Discussion in 'Trek Literature' started by King Daniel Beyond, Jul 17, 2012.
Exactly. Exactly. The fans -- the people who obsess the most about canon -- are the ones it affects the least, because they're free to include or exclude anything they want from their personal continuity. And the people who create new canon are free to retcon, reinvent, or disregard parts of the old. The only people who are actually limited by canon are the tie-in authors like me, since we have to stay consistent with it no matter what it does.
Sounds like a pretty definitive walkback. Should we maybe change the thread title?
The only things that are currently viewed as canon by CBS and Paramount are the five Trek series and the feature films (although the new movie will supposedly take place completely in the nuUniverse, but the nuUniverse's origins were from the canon Prime universe). There are also "official" publications, such as the various Encyclopedias, Chronologies, and Technical manuals put out by the Trek production personnel at the time, which are still considered official. TAS is a gray area because it's not officially canon although small parts of it appear in the regular series.
Now, with that said, whoever is currently in charge of Trek (which would be Paramount/JJ Abrams, and CBS, although they're doing nothing with it), or if the reigns were given to someone else in the future, it would be they who determine what's canon or not. Which means that if said person(s) all of a sudden declare that TNG isn't canon anymore and create a series that flatly contradicts everything we saw in TNG, then they would be fully within their rights to do so. Does that mean that we fans can no longer enjoy watching TNG now that its place in the canon is gone? Hell no. But as far as TPTB are concerned, it's now meaningless to them.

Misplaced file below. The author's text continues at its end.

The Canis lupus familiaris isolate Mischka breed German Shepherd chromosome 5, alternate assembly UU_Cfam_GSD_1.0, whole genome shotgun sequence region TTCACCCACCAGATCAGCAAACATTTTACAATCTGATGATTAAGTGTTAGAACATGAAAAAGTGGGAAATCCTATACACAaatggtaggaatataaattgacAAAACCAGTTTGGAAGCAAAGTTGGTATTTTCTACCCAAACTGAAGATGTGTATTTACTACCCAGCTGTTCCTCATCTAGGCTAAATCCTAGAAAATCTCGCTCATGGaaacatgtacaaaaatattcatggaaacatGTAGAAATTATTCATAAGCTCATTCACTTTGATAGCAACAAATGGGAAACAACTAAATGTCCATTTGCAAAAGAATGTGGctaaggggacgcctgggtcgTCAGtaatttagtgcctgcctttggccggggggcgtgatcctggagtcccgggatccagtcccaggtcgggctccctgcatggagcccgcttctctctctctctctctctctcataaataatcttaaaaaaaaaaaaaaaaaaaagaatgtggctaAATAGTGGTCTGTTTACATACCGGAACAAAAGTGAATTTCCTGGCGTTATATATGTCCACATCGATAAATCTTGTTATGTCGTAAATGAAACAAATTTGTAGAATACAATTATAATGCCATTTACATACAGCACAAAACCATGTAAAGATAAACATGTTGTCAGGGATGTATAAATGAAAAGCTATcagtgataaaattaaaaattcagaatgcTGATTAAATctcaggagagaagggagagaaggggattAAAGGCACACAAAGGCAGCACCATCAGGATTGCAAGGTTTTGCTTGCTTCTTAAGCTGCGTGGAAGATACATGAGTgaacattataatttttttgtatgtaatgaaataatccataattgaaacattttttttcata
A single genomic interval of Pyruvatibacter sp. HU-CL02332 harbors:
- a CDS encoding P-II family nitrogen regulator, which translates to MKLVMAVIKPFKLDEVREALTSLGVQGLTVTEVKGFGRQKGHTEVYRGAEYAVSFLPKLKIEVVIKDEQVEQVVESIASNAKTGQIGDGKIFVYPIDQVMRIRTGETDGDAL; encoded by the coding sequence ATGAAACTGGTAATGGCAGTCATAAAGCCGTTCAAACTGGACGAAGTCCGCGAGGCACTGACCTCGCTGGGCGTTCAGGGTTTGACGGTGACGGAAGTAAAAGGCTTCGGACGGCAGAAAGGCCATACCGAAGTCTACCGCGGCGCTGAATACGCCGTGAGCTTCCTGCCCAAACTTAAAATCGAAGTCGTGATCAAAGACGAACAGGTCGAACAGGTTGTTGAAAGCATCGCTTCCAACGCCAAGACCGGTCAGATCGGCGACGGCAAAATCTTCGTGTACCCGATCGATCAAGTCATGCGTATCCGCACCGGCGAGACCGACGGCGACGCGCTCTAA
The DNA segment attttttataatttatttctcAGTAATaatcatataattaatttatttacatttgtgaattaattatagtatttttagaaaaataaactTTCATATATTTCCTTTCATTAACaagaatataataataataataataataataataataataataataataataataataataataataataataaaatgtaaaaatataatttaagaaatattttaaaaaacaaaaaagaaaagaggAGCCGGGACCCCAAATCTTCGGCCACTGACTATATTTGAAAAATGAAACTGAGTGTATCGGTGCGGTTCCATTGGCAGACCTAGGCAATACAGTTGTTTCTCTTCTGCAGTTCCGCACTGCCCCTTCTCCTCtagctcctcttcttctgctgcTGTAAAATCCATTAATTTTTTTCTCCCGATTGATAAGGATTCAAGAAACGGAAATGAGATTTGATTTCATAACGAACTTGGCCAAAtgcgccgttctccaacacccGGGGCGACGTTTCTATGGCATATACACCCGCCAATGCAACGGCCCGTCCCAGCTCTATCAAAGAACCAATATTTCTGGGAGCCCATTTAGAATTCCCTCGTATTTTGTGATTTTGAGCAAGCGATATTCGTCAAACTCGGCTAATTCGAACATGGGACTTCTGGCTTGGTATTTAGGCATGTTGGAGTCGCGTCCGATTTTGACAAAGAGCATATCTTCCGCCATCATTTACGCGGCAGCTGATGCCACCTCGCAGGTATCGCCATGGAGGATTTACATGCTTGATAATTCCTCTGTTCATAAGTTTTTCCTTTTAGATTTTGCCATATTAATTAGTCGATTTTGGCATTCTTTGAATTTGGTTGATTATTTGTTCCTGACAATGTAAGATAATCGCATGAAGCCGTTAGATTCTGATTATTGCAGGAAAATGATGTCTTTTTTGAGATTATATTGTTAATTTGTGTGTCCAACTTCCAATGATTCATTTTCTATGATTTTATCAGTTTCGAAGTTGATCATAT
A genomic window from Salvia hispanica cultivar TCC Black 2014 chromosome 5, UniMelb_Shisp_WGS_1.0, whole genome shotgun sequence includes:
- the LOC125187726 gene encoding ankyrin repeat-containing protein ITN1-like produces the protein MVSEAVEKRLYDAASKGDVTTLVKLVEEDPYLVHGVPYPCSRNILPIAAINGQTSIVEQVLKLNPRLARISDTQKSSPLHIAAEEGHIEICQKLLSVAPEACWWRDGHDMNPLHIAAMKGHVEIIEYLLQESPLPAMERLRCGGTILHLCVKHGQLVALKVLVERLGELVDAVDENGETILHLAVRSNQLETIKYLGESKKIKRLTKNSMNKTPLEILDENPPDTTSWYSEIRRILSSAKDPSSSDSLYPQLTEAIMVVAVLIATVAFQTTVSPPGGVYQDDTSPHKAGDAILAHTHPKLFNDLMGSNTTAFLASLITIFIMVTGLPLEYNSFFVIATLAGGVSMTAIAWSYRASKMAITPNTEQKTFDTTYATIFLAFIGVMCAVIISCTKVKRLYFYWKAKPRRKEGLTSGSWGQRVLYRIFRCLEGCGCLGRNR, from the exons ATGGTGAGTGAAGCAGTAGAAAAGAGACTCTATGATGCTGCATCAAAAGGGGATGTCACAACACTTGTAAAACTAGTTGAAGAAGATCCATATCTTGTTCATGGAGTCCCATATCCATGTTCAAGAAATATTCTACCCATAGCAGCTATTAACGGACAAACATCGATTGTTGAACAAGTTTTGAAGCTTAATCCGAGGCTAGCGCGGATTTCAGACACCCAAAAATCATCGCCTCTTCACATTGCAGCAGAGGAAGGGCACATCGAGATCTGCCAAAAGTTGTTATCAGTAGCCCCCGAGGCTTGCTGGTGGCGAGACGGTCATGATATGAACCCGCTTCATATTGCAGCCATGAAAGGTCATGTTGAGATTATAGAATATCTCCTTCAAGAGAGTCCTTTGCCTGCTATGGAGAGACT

This is why Abrams made a nuUniverse instead of a complete reboot. He wanted to acknowledge and respect the 40+ years of Trek history even though he had to create something anew to be able to tell new stories without being bogged down by past canon.
Published materials are not canon.
I didn't say they were canon; I said they were official.
Which means they mean nothing in the grand scheme of things.
By the way, KingDaniel, what's your source for that Orci quote you posted before?
EDIT: Never mind, I found it. It's comment #102 in the TrekMovie article.
What it means is that anyone writing scripts for Trek shows and movies (or novels too) can use the information in those sources, or the sources themselves could affect what someone writes, as opposed to using a source like the FASA Next Generation Officer's Manual from 1988, which is considered unofficial and invalid toward the present canon.
^Technically, all "official" means is that Paramount licensed the publisher to print it. Nothing more should be read into it than that.
Really, it's a mistake to think that sticking labels on things lets you define or understand them. The noteworthy thing about the Chronology, Encyclopedia, etc. wasn't about some label, it was the fact that they were written by members of the shows' production staff. Which means that they were (mostly) accurate as to the content of the shows at the time and the thinking of at least some members of the show's creative staff, so were as close to the source as one could hope from a tie-in reference book; but of course, they were not binding on future canon and have subsequently been contradicted in some respects.
I don't really see where Oci's first comment during the interview actually made any difference. That pretty much seemed to be the approach they taking were from the beginning.
So in other words, this thread is totally unneccesary.
I'm very glad the Lit-verse doesn't have to start bending towards the storyline of Countdown. I'm sure everything the current writers/editors come up with will be far better.
What I find humorous is that this supposed prequel comic to the '09 movie contained several things that the movie itself contradicted.
Well, to be fair, that's hard to avoid for a tie-in that comes out before the film itself. Things can be changed in the film's editing or post-production process after it's too late to alter the tie-in. Not to mention that the filmmakers would've been very busy actually making the film and wouldn't have been able to ride constant herd on the comic to make sure everything was perfect.
Not quite. Richard Arnold penned some official memos and "ST Communicator" columns that said that the ST Office didn't consider TAS to be canon, but that was after Filmation was wound down and sold off - and during a time when DC Fontana, the showrunner of TAS on Gene's behalf, was suing him for co-creatorship of TNG.
During the 70s, there was no such reaction to TAS - and I once read an interview in which GR joked that he once tried to coerce Majel Barrett into doing a live-action M'Ress dual role cameo in ST:TMP.